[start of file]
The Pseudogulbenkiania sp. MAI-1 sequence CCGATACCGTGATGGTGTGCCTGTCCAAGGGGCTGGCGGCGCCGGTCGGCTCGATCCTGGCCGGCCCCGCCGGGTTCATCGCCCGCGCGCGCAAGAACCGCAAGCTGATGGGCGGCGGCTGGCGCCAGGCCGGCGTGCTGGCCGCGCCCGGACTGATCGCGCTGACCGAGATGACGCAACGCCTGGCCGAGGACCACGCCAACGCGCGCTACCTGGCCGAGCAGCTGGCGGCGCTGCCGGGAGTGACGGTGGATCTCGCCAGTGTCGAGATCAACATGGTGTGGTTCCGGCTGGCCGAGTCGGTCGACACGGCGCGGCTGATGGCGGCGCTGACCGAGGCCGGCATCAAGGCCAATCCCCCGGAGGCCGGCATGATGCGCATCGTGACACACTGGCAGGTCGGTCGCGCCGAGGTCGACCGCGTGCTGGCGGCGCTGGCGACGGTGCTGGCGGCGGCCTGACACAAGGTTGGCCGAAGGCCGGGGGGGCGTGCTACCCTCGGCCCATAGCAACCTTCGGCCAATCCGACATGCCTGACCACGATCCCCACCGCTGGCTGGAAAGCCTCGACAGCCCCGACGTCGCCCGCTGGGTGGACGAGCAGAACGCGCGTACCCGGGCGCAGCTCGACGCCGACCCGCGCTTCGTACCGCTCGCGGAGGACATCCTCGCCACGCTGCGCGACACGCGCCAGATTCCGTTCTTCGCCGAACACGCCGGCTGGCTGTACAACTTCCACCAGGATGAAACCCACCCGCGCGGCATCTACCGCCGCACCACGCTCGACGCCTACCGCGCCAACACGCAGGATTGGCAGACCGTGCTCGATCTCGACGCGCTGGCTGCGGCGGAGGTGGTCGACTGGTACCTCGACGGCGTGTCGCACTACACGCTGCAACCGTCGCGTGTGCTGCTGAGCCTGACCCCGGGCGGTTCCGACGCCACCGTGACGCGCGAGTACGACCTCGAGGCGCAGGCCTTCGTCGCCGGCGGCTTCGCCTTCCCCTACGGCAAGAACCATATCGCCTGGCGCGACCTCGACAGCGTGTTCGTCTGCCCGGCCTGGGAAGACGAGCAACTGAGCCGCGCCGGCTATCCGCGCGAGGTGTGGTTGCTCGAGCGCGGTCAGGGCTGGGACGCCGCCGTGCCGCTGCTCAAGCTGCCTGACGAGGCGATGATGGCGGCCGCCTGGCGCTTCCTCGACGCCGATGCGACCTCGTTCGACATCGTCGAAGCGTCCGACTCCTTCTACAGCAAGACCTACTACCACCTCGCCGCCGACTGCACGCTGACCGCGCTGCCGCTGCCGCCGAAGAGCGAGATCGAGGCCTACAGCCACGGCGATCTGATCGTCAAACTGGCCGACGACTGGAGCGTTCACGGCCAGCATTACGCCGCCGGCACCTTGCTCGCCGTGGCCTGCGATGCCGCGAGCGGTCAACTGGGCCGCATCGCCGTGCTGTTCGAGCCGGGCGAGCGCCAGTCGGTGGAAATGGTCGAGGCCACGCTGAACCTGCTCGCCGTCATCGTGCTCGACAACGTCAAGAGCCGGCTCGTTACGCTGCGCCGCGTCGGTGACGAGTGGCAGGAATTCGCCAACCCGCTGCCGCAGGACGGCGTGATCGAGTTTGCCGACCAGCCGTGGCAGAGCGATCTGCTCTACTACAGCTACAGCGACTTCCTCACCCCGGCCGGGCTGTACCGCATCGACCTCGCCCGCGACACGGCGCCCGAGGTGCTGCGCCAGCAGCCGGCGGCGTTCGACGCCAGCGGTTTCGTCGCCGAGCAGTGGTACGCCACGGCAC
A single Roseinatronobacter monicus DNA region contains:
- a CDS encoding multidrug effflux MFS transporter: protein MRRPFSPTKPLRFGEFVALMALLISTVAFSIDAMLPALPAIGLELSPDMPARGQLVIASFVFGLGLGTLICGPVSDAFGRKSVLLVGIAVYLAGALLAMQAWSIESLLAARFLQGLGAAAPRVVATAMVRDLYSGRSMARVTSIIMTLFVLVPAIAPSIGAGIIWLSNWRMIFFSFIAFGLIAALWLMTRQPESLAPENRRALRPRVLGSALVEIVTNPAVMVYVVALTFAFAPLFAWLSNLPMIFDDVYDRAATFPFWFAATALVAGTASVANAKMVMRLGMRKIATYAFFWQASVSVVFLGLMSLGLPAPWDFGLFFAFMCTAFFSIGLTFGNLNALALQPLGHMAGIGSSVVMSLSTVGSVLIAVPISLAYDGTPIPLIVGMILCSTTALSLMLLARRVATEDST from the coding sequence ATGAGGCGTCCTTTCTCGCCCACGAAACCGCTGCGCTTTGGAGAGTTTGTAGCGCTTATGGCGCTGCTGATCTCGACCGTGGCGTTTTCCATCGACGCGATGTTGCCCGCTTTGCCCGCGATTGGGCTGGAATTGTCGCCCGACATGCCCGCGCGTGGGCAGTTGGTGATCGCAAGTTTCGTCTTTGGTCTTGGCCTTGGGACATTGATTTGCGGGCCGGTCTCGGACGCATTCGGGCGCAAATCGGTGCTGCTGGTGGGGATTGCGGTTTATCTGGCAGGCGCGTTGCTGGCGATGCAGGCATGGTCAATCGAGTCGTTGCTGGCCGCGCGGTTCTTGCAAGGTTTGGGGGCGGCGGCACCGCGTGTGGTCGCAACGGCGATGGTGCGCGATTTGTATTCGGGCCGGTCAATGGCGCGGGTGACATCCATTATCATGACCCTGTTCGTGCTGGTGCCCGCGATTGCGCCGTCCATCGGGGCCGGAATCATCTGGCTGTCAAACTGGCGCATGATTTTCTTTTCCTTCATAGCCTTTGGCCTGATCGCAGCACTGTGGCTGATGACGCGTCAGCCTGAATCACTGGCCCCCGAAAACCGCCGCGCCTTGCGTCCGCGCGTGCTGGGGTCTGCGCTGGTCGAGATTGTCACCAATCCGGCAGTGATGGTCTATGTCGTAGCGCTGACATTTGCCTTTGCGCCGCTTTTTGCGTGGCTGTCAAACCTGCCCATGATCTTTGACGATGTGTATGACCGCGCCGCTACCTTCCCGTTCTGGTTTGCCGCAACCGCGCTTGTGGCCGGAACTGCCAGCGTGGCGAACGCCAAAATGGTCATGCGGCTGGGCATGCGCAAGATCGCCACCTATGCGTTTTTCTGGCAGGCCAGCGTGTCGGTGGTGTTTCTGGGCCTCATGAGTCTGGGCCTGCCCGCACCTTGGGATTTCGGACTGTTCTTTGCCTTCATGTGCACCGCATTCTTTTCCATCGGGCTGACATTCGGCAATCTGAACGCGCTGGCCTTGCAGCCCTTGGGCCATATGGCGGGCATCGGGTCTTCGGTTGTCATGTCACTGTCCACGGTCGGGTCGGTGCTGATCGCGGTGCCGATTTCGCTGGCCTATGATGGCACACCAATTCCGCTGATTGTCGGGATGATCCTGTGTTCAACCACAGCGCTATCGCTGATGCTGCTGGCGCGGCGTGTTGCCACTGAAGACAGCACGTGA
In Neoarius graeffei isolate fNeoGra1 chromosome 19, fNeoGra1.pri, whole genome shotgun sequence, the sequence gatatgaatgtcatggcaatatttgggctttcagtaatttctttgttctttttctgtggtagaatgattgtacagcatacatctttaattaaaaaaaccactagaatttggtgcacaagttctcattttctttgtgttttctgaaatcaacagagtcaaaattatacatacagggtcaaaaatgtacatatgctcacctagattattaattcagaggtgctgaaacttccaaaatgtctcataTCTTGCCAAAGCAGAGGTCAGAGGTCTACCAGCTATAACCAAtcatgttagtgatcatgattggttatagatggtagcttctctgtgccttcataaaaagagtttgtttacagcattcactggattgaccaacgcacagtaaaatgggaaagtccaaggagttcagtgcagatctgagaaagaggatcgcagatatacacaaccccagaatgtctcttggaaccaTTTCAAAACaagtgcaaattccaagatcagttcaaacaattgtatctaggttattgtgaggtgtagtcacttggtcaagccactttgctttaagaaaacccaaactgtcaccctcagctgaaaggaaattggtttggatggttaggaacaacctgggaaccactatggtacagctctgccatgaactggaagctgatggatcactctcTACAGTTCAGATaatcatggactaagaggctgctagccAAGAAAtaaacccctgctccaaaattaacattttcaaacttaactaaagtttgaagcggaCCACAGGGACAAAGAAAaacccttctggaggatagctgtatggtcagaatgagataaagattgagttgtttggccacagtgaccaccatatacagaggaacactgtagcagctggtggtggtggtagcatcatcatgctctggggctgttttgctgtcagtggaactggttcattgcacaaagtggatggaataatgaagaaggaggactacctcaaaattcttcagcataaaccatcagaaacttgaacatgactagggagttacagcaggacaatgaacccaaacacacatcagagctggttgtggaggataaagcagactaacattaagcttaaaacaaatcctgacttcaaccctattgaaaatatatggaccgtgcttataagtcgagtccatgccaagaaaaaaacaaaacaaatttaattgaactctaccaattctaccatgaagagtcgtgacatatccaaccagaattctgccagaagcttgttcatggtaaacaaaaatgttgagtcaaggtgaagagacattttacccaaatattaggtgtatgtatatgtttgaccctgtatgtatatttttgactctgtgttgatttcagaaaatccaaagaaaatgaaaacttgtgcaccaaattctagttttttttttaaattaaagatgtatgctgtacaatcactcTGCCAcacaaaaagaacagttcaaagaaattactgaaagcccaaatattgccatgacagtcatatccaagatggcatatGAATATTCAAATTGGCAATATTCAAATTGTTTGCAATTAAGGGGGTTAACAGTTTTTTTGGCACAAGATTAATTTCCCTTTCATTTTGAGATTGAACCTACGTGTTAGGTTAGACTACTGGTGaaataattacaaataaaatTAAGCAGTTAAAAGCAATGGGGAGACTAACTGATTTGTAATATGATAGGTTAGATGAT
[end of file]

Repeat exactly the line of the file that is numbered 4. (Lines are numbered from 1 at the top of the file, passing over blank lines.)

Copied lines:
In Neoarius graeffei isolate fNeoGra1 chromosome 19, fNeoGra1.pri, whole genome shotgun sequence, the sequence gatatgaatgtcatggcaatatttgggctttcagtaatttctttgttctttttctgtggtagaatgattgtacagcatacatctttaattaaaaaaaccactagaatttggtgcacaagttctcattttctttgtgttttctgaaatcaacagagtcaaaattatacatacagggtcaaaaatgtacatatgctcacctagattattaattcagaggtgctgaaacttccaaaatgtctcataTCTTGCCAAAGCAGAGGTCAGAGGTCTACCAGCTATAACCAAtcatgttagtgatcatgattggttatagatggtagcttctctgtgccttcataaaaagagtttgtttacagcattcactggattgaccaacgcacagtaaaatgggaaagtccaaggagttcagtgcagatctgagaaagaggatcgcagatatacacaaccccagaatgtctcttggaaccaTTTCAAAACaagtgcaaattccaagatcagttcaaacaattgtatctaggttattgtgaggtgtagtcacttggtcaagccactttgctttaagaaaacccaaactgtcaccctcagctgaaaggaaattggtttggatggttaggaacaacctgggaaccactatggtacagctctgccatgaactggaagctgatggatcactctcTACAGTTCAGATaatcatggactaagaggctgctagccAAGAAAtaaacccctgctccaaaattaacattttcaaacttaactaaagtttgaagcggaCCACAGGGACAAAGAAAaacccttctggaggatagctgtatggtcagaatgagataaagattgagttgtttggccacagtgaccaccatatacagaggaacactgtagcagctggtggtggtggtagcatcatcatgctctggggctgttttgctgtcagtggaactggttcattgcacaaagtggatggaataatgaagaaggaggactacctcaaaattcttcagcataaaccatcagaaacttgaacatgactagggagttacagcaggacaatgaacccaaacacacatcagagctggttgtggaggataaagcagactaacattaagcttaaaacaaatcctgacttcaaccctattgaaaatatatggaccgtgcttataagtcgagtccatgccaagaaaaaaacaaaacaaatttaattgaactctaccaattctaccatgaagagtcgtgacatatccaaccagaattctgccagaagcttgttcatggtaaacaaaaatgttgagtcaaggtgaagagacattttacccaaatattaggtgtatgtatatgtttgaccctgtatgtatatttttgactctgtgttgatttcagaaaatccaaagaaaatgaaaacttgtgcaccaaattctagttttttttttaaattaaagatgtatgctgtacaatcactcTGCCAcacaaaaagaacagttcaaagaaattactgaaagcccaaatattgccatgacagtcatatccaagatggcatatGAATATTCAAATTGGCAATATTCAAATTGTTTGCAATTAAGGGGGTTAACAGTTTTTTTGGCACAAGATTAATTTCCCTTTCATTTTGAGATTGAACCTACGTGTTAGGTTAGACTACTGGTGaaataattacaaataaaatTAAGCAGTTAAAAGCAATGGGGAGACTAACTGATTTGTAATATGATAGGTTAGATGAT